We’re back! Animal Care Expo personally celebrates its 30th anniversary · A humane world

The Animal Care Expo also covers broad topics and more routine details of everyday animal welfare work and offers something for everyone on a wide range of issues. Nataba / iStock.com

After the pandemic has put our patience and determination to the test for more than two years, forcing us to look for new ways to work and socialize, and longing for a normal life, the signs of spring are finally visible – including a return to the Animal Care Expo. in person this year.

We are very excited to bring people back together, especially those who work on the animal welfare front line and who have certainly felt the pain of the epidemic and its ongoing consequences. Be it animal care and inspection officers who respond to public complaints, rescue team volunteers who trap community cats for neutering or neutering, or shelter staff who pair adoptable animals with a potential new family, all face unique challenges in two years. of the COVID protocols. The pandemic has forced the area to adapt: ​​veterinary consultations, behavioral teaching, and humane education sessions have become virtual, shelters have developed volunteer help at home, foster parents have acted to help empty shelter kennels, and so on.

Now that nearly 70% of the U.S. population is fully vaccinated and the number of cases is declining, we are ready to take our own step to return to normal. After a virtual retention for the past two years, our Animal Care Expo is triumphantly returning to a personal conference to mark its 30th anniversary.th anniversary. The event will be held April 19-22 in Orlando, Florida.

Animal Care Expo is the largest international educational conference and trade show for animal welfare professionals and volunteers. More than 1,500 participants are expected to join us in Orlando. Participants from all walks of life gather around the world to learn about the latest programs, share best practices, gain inspiration, and build lasting relationships. As always, an international trade show awaits the exhibitors ’latest pet care products and services.

I join the ceremony and can’t wait to meet and chat with people who do the often underrated but vital animal welfare work. Expo participants include shelter staff, veterinarians and veterinary technicians, animal caregivers and veterinarians, dog trainers, rescue team volunteers, human educators, game rehabilitators and emergency callers. Together, these largely unsung heroes form the backbone of our movement, and they all work to keep animals and communities safe, healthy, and happy.

I am particularly excited to welcome our keynote speaker, “Mother of Shelter Medicine,” Dr. Lila Miller. Dr. Miller, a veterinarian and shelter expert, shares his views on the diversity in the area and the value of accepting change to improve animal and human welfare.

The Animal Care Expo is largely successful because it also covers broad topics and more routine details of everyday animal welfare work and offers something for everyone on a wide range of issues. Looking for tips on gathering evidence in animal torture cases? Keeping people and their pets together in a housing crisis? Develop a treatment protocol for the treatment of canine distemper? Stay positive about negative social media? Fighting puppy mills? Is it better to write grant applications? All of these topics, and more, are on the agenda for our 30sth Anniversary Expo.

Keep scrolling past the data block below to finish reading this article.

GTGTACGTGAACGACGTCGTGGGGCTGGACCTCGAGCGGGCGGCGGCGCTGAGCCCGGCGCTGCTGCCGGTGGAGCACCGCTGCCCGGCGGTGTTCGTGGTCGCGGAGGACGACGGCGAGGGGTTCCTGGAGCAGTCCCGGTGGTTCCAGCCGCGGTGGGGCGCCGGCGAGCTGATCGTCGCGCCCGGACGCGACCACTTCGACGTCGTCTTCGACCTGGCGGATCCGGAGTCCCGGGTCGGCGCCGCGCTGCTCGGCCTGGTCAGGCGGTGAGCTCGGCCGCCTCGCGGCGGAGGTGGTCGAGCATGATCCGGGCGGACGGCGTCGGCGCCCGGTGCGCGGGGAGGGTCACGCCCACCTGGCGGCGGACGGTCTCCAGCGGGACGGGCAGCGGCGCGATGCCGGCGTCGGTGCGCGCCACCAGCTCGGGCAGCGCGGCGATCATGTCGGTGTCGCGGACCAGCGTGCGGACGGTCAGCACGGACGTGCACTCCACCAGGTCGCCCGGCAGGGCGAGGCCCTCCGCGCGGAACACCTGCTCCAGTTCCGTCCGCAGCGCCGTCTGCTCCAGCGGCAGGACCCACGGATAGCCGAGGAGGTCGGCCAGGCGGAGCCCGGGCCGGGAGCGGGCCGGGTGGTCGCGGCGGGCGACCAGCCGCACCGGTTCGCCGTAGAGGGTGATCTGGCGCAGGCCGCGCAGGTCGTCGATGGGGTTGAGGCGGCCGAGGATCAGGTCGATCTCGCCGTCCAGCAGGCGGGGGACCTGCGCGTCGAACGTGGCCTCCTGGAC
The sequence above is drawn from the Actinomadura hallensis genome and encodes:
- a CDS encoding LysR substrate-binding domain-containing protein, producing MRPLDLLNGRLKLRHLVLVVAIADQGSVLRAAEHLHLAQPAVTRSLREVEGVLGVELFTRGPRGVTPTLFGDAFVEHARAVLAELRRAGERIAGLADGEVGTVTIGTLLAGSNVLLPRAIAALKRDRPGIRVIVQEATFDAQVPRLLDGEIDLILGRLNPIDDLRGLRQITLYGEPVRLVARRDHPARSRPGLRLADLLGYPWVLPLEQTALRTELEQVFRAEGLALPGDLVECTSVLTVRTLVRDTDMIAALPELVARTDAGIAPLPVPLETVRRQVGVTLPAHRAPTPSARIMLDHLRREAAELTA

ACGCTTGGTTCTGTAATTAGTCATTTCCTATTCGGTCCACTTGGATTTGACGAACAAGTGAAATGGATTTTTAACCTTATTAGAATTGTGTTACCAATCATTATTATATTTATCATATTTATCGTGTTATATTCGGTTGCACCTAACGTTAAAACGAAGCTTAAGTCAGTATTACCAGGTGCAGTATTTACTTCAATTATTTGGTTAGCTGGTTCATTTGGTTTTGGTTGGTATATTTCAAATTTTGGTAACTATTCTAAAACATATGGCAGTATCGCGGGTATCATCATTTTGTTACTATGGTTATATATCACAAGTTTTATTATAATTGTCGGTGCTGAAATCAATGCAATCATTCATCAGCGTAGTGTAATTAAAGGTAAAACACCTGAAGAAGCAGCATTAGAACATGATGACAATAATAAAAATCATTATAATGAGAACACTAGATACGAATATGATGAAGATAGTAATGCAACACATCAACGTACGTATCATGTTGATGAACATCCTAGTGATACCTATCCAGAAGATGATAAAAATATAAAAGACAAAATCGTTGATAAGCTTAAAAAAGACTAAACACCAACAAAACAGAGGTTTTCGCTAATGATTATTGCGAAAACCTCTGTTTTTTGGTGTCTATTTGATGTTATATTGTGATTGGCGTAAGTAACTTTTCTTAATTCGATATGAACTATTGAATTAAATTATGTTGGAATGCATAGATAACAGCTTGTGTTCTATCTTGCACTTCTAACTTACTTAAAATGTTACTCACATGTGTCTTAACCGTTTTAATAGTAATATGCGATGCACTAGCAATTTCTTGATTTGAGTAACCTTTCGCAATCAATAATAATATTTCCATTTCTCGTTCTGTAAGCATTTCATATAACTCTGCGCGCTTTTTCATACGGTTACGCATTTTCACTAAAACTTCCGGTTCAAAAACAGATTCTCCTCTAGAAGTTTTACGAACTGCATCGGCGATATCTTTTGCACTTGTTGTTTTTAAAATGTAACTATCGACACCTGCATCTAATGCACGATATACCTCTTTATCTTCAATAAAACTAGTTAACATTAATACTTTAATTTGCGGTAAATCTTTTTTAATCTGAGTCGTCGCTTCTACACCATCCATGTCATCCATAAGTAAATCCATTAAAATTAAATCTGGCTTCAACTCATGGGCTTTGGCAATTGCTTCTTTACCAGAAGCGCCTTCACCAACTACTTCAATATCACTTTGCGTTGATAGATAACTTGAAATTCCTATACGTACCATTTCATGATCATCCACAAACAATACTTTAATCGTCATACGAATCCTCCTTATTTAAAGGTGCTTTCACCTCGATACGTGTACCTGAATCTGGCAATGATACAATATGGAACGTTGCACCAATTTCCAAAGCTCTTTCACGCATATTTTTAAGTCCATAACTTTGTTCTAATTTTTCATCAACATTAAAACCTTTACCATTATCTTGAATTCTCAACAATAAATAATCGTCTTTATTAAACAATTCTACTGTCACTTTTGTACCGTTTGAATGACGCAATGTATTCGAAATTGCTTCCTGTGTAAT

Like many other organizations, HSUS places greater emphasis on diversity, equity, and inclusion as we work to make our territory broader and more friendly. I am pleased that the 2022 section of the Animal Care Expo reflects these concerns. Two members of our HSUS family will give a talk on creating a more inclusive animal welfare movement, and other sessions will bring participants together to explore how we can better serve the people who make up our communities and learn from those who do wonderful work in places we don’t always hear about. Amplifying voices that may have been rejected in the past, as well as understanding how different access to care, resources, and information affects our movement, will help us do better for animals and the people who love them.

Beyond educational opportunities, after three years, our first personal Expo offers something just as important: the opportunity for personal connections and face-to-face (or at least mask-to-mask) interactions. I look forward to meeting old acquaintances and making new friends at this year’s event. But if you find you can’t attend in person, please note that Animal Care Expo 2022 is a hybrid event that broadcasts certain sections and general (main stage) sessions live to a virtual audience. The entire career of Humane Society International, which focuses on global issues, will be virtual.

Working for animals can be a lonely and even painful endeavor. You can see that families are cut off from their pets because they can’t find pet-friendly accommodation or access to veterinary care, cope with ever-increasing budgets, and deal with audiences who sometimes don’t understand or appreciate your work. He may be even more isolated because of the epidemic, but meeting and consulting with his peers at the Animal Care Expo can help remind him that he is not alone.


Animal rescue and care, Companion animals

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